Terrorism - Foreign Students do Not Threaten National Security

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Foreign Students do Not Threaten National Security

In response to the horror of the September 11 terrorist attacks, America has demanded action, and we have gotten it. In addition to the U.S. military campaign in Afghanistan and the ongoing federal investigation of the events surrounding the World Trade Center attacks, we have seen a flurry of legislative and executive action designed to increase our domestic security. Yet not all of this activity has been without controversy. From Bush's executive order authorizing the use of military tribunals to try non-U.S. citizens suspected of terrorism, to Attorney General John Ashcroft's call for the questioning of thousands of Middle Eastern men, government actions are sparking a crucial debate: to what extent are we willing to sacrifice civil liberties and individual rights in the quest to make our country safer?

For many students here at the university, this question is not just a matter of abstract debate. Because several of the suspects in the September 11 attacks (as well as in the previous World Trade Center bombing) are thought to have entered the United States on student visas, the relative freedom of international students to study here may soon be restricted.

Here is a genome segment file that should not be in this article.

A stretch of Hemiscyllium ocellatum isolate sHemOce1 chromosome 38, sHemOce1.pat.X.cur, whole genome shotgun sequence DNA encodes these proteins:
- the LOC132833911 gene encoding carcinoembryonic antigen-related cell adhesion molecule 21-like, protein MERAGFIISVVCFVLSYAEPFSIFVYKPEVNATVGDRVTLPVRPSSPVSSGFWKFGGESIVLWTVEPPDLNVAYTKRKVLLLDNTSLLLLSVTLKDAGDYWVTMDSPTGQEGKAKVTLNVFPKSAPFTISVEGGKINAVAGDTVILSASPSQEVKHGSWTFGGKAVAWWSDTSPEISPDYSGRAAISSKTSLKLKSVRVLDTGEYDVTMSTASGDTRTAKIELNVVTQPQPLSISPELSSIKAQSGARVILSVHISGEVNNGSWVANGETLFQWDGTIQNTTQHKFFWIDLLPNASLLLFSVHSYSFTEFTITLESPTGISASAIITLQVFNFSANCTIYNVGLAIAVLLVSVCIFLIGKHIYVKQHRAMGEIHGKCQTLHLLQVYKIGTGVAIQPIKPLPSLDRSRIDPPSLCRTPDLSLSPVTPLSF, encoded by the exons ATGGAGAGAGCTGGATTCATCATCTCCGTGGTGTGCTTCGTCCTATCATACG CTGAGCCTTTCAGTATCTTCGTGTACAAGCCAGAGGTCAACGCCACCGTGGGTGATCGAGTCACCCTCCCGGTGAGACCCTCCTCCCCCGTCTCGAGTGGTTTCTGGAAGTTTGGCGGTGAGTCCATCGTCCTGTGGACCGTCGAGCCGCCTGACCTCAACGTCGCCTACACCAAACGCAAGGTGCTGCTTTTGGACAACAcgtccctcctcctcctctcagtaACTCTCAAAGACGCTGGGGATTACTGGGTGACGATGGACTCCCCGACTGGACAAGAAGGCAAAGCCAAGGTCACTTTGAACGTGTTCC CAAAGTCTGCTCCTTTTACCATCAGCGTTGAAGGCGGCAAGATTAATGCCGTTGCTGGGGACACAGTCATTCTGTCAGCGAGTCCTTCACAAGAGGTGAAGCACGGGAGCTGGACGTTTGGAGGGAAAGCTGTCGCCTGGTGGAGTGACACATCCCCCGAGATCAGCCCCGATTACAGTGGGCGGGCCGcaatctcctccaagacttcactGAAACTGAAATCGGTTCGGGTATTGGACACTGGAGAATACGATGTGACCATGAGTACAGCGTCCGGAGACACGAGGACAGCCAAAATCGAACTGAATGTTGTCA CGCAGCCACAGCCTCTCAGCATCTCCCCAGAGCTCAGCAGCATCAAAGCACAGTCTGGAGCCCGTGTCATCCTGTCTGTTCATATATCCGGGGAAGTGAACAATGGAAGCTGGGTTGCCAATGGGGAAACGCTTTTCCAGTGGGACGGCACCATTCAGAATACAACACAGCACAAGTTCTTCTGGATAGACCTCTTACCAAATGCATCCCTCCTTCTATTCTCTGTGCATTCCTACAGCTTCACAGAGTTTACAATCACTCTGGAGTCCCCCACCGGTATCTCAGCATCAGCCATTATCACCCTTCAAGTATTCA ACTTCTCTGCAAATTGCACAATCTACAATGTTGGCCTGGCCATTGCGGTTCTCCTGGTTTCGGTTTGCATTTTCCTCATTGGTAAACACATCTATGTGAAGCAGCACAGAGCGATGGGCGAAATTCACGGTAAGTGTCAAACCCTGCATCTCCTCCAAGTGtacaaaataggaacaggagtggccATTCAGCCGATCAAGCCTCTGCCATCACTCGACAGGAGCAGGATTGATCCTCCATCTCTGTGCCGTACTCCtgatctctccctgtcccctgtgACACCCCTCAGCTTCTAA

In the wake of the attacks, Senator Dianne Feinstein (D-California) called for a six-month moratorium on student visas, a proposal that was subsequently dropped under strong pressure from representatives of U.S. universities. Yet the international student visa process remains under strict scrutiny.

The Visa Entry Reform Act, currently in the Senate Judiciary committee, proposes a number of measures to toughen up the immigration and visa system. Of particular interest are two components of the bill: the implementation of a monitoring program for foreign students, and the denial of foreign student visas to nationals of "state sponsors of international terrorism." The monitoring program would ensure that students pass a background check before arrival, and are actually enrolled in a degree program once they arrive. As such, it is a reasonable response to the real threat of terrorism which we confront. It is the second component to which I wish to object.

The countries which the State Department considers to be state sponsors of terrorism are Iran, Iraq, Syria, Libya, Cuba, North Korea and Sudan. Over the last four years, we have had hundreds of students from these countries enrolled at the university.
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